Fuhnetik Union isn’t afflicted (as a lot of bands are) with a lame drummer. Being a drummer myself that has played with F.U.’s lead singer Jai in another band, I can see the positive chemistry that drummer Casey McDaniel brings to this band. As a drummer, it’s very hard to learn an important lesson: play what fits the song, not everything you know how to do. Casey McDaniel, originally from Mocksville, NC and heavily influenced by Chad Sexton of 311, does this wonderfully. He puts the punch in the songs when needed, throws down some intricate “meat” when called for, and lays down a simple beat when it’s needed. Casey is a truly talented drummer that fits the F.U. unit to a tee.
When it comes to a guitarist, Sonny Russo is a guy that every band wishes they had. Sonny was born in New York and moved down to North Carolina when he was younger. Sonny told me in an interview for this story that his “main musical hero is Jimi Hendrix because of his visionary style, guitar prowess, and his desire to constantly evolve and challenge boundaries-both his own and that of the listener.
I feel that F.U. captures this spirit in our original music and I’m proud to be a member of such an amazing and talented group of guys. We are brothers and friends first and foremost, and the support and love of our families, friends, and fans is second to none. They are our “Union” and the driving force behind what we do.” When learning that the “Union” in Fuhnetik Union’s band name was a reference to the loyalty of their fans and supporters, it further solidified to me that this band plays for audience, and not themselves.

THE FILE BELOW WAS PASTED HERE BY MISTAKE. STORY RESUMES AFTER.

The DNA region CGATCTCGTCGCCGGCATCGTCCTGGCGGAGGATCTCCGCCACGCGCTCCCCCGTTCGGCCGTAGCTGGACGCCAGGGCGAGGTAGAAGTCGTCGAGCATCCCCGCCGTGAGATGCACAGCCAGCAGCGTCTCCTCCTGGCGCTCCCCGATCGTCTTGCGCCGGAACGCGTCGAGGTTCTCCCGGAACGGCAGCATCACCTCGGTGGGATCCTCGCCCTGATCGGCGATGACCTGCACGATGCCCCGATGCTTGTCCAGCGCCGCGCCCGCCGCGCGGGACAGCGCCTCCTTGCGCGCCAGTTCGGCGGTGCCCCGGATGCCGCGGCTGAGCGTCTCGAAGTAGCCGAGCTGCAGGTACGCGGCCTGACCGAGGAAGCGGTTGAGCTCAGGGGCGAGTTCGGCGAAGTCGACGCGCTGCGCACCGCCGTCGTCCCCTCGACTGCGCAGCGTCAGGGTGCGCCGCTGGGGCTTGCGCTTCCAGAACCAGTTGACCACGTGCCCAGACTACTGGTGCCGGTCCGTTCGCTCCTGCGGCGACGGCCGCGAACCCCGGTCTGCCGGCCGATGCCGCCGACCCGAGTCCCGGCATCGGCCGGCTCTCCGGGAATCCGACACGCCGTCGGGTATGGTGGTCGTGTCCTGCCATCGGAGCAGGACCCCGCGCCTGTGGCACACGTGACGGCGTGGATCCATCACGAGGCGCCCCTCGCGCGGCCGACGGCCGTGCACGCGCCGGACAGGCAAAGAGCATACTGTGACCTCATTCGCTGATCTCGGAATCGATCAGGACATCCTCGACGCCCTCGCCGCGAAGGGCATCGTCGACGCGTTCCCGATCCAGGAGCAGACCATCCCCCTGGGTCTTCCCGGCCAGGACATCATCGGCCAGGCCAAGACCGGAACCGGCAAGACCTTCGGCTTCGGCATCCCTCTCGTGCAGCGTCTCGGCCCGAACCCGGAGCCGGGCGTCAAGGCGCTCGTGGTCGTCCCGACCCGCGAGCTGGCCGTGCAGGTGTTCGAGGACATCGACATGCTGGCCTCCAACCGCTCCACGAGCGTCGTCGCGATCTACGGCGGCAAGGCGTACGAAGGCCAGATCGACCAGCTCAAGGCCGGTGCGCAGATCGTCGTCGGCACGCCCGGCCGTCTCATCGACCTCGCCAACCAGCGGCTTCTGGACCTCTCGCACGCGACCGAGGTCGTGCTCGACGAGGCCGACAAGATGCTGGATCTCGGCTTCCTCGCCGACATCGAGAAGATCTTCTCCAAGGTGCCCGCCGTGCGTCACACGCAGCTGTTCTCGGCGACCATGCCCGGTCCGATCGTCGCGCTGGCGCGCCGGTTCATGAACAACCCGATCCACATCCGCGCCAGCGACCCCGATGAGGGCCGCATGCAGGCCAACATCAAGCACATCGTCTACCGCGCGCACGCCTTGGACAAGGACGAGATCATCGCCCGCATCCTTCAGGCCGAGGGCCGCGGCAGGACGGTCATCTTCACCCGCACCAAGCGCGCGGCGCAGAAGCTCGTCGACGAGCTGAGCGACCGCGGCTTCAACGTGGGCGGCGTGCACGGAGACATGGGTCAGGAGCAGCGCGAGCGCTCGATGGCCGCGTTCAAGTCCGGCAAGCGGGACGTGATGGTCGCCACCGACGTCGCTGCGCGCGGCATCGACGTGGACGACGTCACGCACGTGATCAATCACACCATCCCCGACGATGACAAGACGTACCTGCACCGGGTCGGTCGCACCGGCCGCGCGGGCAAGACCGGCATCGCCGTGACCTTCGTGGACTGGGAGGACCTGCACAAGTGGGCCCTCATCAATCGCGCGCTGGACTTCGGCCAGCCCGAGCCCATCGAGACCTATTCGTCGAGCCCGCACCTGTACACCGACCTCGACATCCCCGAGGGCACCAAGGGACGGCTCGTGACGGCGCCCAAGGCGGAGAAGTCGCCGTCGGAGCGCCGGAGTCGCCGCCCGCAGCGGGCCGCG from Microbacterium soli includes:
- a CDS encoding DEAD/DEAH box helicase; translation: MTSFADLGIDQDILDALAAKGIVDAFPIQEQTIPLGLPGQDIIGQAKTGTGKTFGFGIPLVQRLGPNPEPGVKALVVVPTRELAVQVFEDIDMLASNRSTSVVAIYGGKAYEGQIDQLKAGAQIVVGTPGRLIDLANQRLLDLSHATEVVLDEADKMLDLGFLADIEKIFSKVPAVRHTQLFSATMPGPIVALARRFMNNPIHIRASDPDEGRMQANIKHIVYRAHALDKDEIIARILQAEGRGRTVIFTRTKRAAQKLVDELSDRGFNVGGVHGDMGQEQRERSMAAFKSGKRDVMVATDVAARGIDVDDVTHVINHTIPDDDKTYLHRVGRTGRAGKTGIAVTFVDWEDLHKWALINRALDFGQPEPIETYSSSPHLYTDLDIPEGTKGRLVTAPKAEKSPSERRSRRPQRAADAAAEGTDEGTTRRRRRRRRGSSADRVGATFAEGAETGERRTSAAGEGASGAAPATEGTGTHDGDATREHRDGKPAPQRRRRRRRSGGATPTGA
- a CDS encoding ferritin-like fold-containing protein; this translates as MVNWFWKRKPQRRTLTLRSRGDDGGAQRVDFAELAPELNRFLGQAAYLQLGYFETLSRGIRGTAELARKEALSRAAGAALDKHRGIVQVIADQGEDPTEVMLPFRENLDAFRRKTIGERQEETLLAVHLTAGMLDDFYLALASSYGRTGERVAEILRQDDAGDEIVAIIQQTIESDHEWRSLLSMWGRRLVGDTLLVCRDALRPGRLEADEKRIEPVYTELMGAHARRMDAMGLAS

With the following that F.U. has produced, they are at the forefront of a music scene that if it wasn’t already completely dead, it was taking its last gasp of fresh air. F.U. has been packing people in places that aren’t even designed to house live bands for a few years now and the demand is continuing to increase. That “buzz” combined with the re-opening of the legendary venue Ziggy’s in a new location in downtown Winston-Salem, are the ingredients needed to resurrect the music scene that dwindled to nothing and is on the upswing to return to the thriving market it was in the 1980s and 1990s.
Fuhnetik Union Booking: Please contact Tere Everhart at (336) 247-3674 or via email @
firstname.lastname@example.org email@example.com via social networking outlets
reverbnation.com/fuhnetikunion or facebook.com/fuhnetikunionlive
Dustin M Pardue